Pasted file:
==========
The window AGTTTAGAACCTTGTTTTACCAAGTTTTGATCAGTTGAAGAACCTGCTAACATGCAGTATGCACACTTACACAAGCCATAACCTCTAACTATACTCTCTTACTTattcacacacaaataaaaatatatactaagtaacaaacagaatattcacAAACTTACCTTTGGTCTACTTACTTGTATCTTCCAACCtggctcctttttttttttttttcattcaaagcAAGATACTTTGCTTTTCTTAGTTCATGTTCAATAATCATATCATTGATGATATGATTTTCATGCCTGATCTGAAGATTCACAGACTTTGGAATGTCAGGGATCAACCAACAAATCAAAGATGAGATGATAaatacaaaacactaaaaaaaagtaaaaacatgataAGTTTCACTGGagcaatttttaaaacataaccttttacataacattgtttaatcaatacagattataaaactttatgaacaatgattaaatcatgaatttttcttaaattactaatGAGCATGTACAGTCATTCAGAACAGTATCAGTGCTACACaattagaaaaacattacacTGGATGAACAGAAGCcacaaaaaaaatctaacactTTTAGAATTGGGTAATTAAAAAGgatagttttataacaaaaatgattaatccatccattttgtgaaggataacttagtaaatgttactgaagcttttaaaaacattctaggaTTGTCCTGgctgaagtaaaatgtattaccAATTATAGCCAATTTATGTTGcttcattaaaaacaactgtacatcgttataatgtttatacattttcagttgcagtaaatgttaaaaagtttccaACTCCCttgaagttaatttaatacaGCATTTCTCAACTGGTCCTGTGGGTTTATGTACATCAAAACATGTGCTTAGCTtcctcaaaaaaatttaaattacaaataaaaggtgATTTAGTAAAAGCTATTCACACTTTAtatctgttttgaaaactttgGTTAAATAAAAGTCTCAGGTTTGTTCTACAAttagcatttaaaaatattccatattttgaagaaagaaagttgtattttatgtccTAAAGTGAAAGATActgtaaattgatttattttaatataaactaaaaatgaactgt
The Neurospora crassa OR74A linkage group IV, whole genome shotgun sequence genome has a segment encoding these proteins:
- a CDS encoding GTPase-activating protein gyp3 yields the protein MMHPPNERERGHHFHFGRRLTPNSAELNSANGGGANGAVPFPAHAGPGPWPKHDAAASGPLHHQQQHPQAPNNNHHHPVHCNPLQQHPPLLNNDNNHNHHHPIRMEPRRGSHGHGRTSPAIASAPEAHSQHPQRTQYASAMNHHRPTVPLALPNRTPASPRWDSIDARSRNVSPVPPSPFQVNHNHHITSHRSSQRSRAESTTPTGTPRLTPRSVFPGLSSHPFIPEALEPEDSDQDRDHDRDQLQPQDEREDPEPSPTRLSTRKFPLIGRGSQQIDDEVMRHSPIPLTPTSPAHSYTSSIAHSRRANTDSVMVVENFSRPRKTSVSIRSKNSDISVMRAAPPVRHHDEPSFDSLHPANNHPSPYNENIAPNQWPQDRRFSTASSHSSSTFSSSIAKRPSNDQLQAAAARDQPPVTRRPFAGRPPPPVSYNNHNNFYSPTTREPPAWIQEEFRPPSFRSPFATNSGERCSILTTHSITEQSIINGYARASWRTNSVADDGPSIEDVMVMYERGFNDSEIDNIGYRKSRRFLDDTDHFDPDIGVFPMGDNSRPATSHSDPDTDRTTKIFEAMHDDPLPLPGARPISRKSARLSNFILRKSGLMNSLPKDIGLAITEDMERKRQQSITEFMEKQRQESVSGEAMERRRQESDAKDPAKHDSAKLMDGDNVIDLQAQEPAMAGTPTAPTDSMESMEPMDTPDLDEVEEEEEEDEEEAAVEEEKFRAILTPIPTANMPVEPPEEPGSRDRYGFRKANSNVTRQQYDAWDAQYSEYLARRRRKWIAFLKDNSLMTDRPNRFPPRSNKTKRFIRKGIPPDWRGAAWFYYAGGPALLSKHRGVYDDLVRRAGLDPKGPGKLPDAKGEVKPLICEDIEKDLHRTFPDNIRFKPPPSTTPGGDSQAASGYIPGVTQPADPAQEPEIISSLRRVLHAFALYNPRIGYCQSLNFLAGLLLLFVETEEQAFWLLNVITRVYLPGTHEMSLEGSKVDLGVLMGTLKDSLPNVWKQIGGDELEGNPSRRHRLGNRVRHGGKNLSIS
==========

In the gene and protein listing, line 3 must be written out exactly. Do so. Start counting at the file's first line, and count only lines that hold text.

- a CDS encoding GTPase-activating protein gyp3 yields the protein MMHPPNERERGHHFHFGRRLTPNSAELNSANGGGANGAVPFPAHAGPGPWPKHDAAASGPLHHQQQHPQAPNNNHHHPVHCNPLQQHPPLLNNDNNHNHHHPIRMEPRRGSHGHGRTSPAIASAPEAHSQHPQRTQYASAMNHHRPTVPLALPNRTPASPRWDSIDARSRNVSPVPPSPFQVNHNHHITSHRSSQRSRAESTTPTGTPRLTPRSVFPGLSSHPFIPEALEPEDSDQDRDHDRDQLQPQDEREDPEPSPTRLSTRKFPLIGRGSQQIDDEVMRHSPIPLTPTSPAHSYTSSIAHSRRANTDSVMVVENFSRPRKTSVSIRSKNSDISVMRAAPPVRHHDEPSFDSLHPANNHPSPYNENIAPNQWPQDRRFSTASSHSSSTFSSSIAKRPSNDQLQAAAARDQPPVTRRPFAGRPPPPVSYNNHNNFYSPTTREPPAWIQEEFRPPSFRSPFATNSGERCSILTTHSITEQSIINGYARASWRTNSVADDGPSIEDVMVMYERGFNDSEIDNIGYRKSRRFLDDTDHFDPDIGVFPMGDNSRPATSHSDPDTDRTTKIFEAMHDDPLPLPGARPISRKSARLSNFILRKSGLMNSLPKDIGLAITEDMERKRQQSITEFMEKQRQESVSGEAMERRRQESDAKDPAKHDSAKLMDGDNVIDLQAQEPAMAGTPTAPTDSMESMEPMDTPDLDEVEEEEEEDEEEAAVEEEKFRAILTPIPTANMPVEPPEEPGSRDRYGFRKANSNVTRQQYDAWDAQYSEYLARRRRKWIAFLKDNSLMTDRPNRFPPRSNKTKRFIRKGIPPDWRGAAWFYYAGGPALLSKHRGVYDDLVRRAGLDPKGPGKLPDAKGEVKPLICEDIEKDLHRTFPDNIRFKPPPSTTPGGDSQAASGYIPGVTQPADPAQEPEIISSLRRVLHAFALYNPRIGYCQSLNFLAGLLLLFVETEEQAFWLLNVITRVYLPGTHEMSLEGSKVDLGVLMGTLKDSLPNVWKQIGGDELEGNPSRRHRLGNRVRHGGKNLSIS